Blue Cross of California recently entered a settlement agreement to resolve a class action lawsuit against the health insurer concerning the nature of its individual health insurance business practices. Blue Cross had been accused of using innocent mistakes on poorly worded insurance applications to rescind policies after insureds submitted costly claims. After concluding that it would lose money based on costly claims, the company allegedly undertook a campaign to find the slightest misrepresentations on the application for insurance and rescind the policy leaving individuals without coverage and with thousands of dollars in unpaid medical claims.
As a condition of the settlement, Blue Cross agreed to modify its health insurance application form to make it more readable and user friendly. Also, Blue Cross agreed to only rescind individual health insurance policies when policy applications contained intentional and wilful lies. In other words, insureds in California who make honest mistakes in an application for health insurance cannot have their policies taken away from them when they submit claims and need insurance the most.
According to the Los Angeles Times, Blue Cross of California agreed to a series of changes in business practices to help the consumer health insurance policy-holders:
The move is part of an effort to settle a class-action lawsuit on behalf of as many as 6,000 people canceled since late 2001. It is an about-face for Blue Cross in what had become known as “use-it-and-lose-it” health coverage because the cancellations were often triggered by patients’ claims for treatment.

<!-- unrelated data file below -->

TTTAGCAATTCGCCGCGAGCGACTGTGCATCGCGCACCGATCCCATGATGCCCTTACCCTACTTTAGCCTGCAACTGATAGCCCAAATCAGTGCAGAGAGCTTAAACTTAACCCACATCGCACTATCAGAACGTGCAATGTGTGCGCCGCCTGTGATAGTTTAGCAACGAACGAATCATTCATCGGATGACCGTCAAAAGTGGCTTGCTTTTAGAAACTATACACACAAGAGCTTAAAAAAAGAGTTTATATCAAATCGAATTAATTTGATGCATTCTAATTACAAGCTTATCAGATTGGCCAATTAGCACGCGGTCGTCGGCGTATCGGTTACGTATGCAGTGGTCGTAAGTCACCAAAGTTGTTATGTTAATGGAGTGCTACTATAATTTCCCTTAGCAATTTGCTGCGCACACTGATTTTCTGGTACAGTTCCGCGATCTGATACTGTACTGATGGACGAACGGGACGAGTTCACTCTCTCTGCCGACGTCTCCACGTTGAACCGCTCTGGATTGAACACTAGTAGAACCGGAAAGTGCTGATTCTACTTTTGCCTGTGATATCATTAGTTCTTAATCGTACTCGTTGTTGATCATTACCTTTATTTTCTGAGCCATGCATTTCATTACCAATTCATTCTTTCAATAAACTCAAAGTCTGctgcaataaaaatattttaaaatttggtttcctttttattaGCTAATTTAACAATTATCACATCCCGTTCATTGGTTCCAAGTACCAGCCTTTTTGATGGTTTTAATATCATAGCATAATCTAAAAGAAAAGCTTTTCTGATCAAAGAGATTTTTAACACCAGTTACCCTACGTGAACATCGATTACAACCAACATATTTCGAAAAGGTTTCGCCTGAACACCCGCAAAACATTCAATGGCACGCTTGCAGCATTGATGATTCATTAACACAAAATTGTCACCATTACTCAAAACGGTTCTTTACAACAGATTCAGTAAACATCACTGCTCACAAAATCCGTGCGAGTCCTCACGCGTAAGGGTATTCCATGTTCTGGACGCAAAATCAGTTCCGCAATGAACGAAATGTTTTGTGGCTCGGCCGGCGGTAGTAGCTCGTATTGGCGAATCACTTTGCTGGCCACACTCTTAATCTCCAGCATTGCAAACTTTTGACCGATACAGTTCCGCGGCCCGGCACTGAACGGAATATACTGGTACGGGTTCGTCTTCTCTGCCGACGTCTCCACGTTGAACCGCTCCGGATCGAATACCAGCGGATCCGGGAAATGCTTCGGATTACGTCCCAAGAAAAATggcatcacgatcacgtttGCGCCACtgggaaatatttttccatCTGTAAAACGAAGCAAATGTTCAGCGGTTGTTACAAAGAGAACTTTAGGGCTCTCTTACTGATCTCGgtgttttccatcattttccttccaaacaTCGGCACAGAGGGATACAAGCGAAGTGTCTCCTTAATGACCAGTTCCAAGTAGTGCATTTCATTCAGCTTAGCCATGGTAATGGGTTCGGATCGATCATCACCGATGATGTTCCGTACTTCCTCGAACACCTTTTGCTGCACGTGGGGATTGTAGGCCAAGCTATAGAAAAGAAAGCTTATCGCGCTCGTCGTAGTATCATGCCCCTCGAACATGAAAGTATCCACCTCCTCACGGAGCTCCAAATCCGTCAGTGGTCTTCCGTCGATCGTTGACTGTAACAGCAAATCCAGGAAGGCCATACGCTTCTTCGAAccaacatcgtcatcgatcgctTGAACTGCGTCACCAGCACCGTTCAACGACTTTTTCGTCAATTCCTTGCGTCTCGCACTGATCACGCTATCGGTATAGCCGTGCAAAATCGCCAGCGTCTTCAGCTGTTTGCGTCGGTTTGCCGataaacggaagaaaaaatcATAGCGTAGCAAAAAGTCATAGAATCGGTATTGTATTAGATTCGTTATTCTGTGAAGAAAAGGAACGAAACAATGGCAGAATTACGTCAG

The insurer’s new stance is aimed at ending rescissions based on policyholders’ honest mistakes, inadvertent errors and other inconsistencies about their medical histories on applications for coverage. Consumers contend that the forms are purposely confusing, increasing the odds that applicants will make mistakes.
“This is a very significant consumer health victory … something we believe they should have been following all along,” said Cindy Ehnes, director of the state Department of Managed Health Care.
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“What we have tried to say to the plans is the process that you use to make those determinations is very flawed,” Ehnes said. “First you go back way too far in someone’s medical history. Most of us can’t remember what we ate for dinner last night, much less what the doctor told us 20 years ago.”
Among other changes, Blue Cross agreed to consult policyholders about application problems in deciding whether a rescission was justified.
An easier to read application makes it more difficult for an insurance carrier to claim rescission based upon poorly worded ambiguous application questions. Also, requiring the carrier to prove the consumer intentionally lied on the application before rescinding the insurance policy provides the consumer with protection for innocent yet incorrect application responses. Lastly, providing an appeals process after a policy has been taken away provides the consumer with an efficient tool to contest the company’s decisions. All of these concessions negotiated in the context of a class action lawsuit against Blue Cross protect individual policy-holders and demonstrate the benefit of that litigation. I congratulate Plaintiffs’ attorney William Shernoff, the California state Department of Managed Health Care and Blue Cross of California for their efforts.
I applaud Blue Cross of California’s decision to change its conduct and hope that health-insurance companies in Arizona do the same thing. Hopefully Arizona health insurance providers will enact similar measures and abandon efforts to use innocent yet incorrect responses on poorly worded and confusing insurance applications as a basis to take away health insurance policies when consumers need protection the most.
Do you have an individual health insurance policy in Arizona? Have you had similar problems? What do you think about the settlement in California? Do you believe health insurance companies in Arizona should enact the same changes here?